Wildlife in Serengeti-Park
Père David’s Deer | Elaphurus davidianus
The Père David’s deer, also known as Davidshirsch or Milu, used to live in northern China and southern Mongolia. In the wild, they are now completely extinct. In 1865 there was a last herd with 120 animals in the Imperial game park near Beijing. There, they were discovered by French missionary David and named after him. Some animals were brought to Paris and London, where they successfully reproduced. Thirty years later, the Imperial game park near Beijing was completely flooded by storms, wiping out the entire herd.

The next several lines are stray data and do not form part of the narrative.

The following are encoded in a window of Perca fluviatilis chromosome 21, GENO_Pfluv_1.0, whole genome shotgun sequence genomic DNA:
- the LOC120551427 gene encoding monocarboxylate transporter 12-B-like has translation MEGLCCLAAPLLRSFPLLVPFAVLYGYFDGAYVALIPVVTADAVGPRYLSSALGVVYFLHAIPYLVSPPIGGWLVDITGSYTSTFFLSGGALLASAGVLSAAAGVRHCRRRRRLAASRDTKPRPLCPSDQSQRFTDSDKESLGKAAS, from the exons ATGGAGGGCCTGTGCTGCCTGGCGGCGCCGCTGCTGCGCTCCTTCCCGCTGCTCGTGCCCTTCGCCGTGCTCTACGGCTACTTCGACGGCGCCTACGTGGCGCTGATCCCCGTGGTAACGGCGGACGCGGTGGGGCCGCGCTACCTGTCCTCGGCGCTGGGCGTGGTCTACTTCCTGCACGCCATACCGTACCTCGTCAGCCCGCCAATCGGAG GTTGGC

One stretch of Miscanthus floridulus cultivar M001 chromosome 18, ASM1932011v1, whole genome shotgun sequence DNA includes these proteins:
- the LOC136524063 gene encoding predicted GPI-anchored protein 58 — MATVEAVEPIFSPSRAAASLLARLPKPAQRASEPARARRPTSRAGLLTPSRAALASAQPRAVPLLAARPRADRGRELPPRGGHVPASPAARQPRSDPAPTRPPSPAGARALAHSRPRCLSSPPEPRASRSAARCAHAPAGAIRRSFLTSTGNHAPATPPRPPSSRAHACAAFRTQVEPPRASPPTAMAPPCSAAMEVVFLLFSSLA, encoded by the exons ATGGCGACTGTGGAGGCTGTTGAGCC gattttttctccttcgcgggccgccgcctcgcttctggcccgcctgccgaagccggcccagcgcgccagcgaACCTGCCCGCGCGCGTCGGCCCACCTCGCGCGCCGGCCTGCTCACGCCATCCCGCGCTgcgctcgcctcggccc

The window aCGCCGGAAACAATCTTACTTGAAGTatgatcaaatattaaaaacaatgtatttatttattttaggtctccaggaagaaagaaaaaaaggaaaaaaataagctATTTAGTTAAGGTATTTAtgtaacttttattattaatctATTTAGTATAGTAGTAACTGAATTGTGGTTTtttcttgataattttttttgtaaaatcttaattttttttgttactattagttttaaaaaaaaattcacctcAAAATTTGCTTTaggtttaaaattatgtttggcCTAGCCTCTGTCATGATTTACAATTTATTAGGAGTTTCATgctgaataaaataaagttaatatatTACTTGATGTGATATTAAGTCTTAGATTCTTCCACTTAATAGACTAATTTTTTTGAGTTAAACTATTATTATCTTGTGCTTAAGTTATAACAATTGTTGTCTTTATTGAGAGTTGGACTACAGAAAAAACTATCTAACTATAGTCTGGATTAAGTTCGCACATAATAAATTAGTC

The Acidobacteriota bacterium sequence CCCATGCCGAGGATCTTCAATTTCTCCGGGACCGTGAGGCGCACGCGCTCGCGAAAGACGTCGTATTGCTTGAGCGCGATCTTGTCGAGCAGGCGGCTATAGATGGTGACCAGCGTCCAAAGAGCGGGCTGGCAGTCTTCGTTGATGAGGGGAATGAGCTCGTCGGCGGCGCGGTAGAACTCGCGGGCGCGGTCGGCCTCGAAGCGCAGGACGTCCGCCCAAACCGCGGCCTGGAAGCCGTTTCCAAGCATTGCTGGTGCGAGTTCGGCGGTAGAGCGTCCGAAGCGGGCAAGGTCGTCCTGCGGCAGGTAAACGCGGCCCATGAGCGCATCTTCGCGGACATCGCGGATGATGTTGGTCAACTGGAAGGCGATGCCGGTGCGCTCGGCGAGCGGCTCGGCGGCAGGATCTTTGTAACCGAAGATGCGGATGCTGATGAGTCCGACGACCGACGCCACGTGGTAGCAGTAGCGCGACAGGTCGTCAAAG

After the local extinction of this species in China, the English Duke of Bedford acquired the few remaining animals from European zoos and raised them on his property in Woburn Abbey, even through the World Wars. The current population remaining in zoos around the world come from the herd nurtured in Woburn Abbey. Père David’s deer have a special feature: their gestation period, 9 months, is significantly longer than most deer, except for the roe deer, after which a single offspring, or in rare cases twins, is usually born. They drop their antlers twice a year! Their summer antlers are dropped in November after the summer rut, and the second set, if they appear, are fully grown by January and dropped a few weeks later. In addition, they are real swamp animals, can swim excellently and love aquatic plants. Here in the Serengeti Park, you can see them near and in the water. For rutting, they have a peculiar way of advertising: The males mix their urine in the mud and wallow in it. This “scent” smells like a perfume for the females, and the one who smells the most has the best chance of mating!